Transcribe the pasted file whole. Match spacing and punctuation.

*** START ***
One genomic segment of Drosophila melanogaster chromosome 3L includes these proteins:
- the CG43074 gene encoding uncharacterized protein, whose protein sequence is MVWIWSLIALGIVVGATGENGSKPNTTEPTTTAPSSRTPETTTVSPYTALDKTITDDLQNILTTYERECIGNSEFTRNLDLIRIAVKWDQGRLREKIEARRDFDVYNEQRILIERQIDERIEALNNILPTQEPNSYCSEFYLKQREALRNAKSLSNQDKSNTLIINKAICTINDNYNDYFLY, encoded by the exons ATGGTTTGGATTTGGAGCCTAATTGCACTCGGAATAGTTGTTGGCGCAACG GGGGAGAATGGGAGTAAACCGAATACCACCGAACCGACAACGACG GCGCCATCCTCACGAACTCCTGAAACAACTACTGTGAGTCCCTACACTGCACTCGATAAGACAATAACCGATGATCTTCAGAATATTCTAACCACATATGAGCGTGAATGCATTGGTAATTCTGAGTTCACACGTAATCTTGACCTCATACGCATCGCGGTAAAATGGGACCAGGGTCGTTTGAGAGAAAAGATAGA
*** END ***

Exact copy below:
One genomic segment of Drosophila melanogaster chromosome 3L includes these proteins:
- the CG43074 gene encoding uncharacterized protein, whose protein sequence is MVWIWSLIALGIVVGATGENGSKPNTTEPTTTAPSSRTPETTTVSPYTALDKTITDDLQNILTTYERECIGNSEFTRNLDLIRIAVKWDQGRLREKIEARRDFDVYNEQRILIERQIDERIEALNNILPTQEPNSYCSEFYLKQREALRNAKSLSNQDKSNTLIINKAICTINDNYNDYFLY, encoded by the exons ATGGTTTGGATTTGGAGCCTAATTGCACTCGGAATAGTTGTTGGCGCAACG GGGGAGAATGGGAGTAAACCGAATACCACCGAACCGACAACGACG GCGCCATCCTCACGAACTCCTGAAACAACTACTGTGAGTCCCTACACTGCACTCGATAAGACAATAACCGATGATCTTCAGAATATTCTAACCACATATGAGCGTGAATGCATTGGTAATTCTGAGTTCACACGTAATCTTGACCTCATACGCATCGCGGTAAAATGGGACCAGGGTCGTTTGAGAGAAAAGATAGA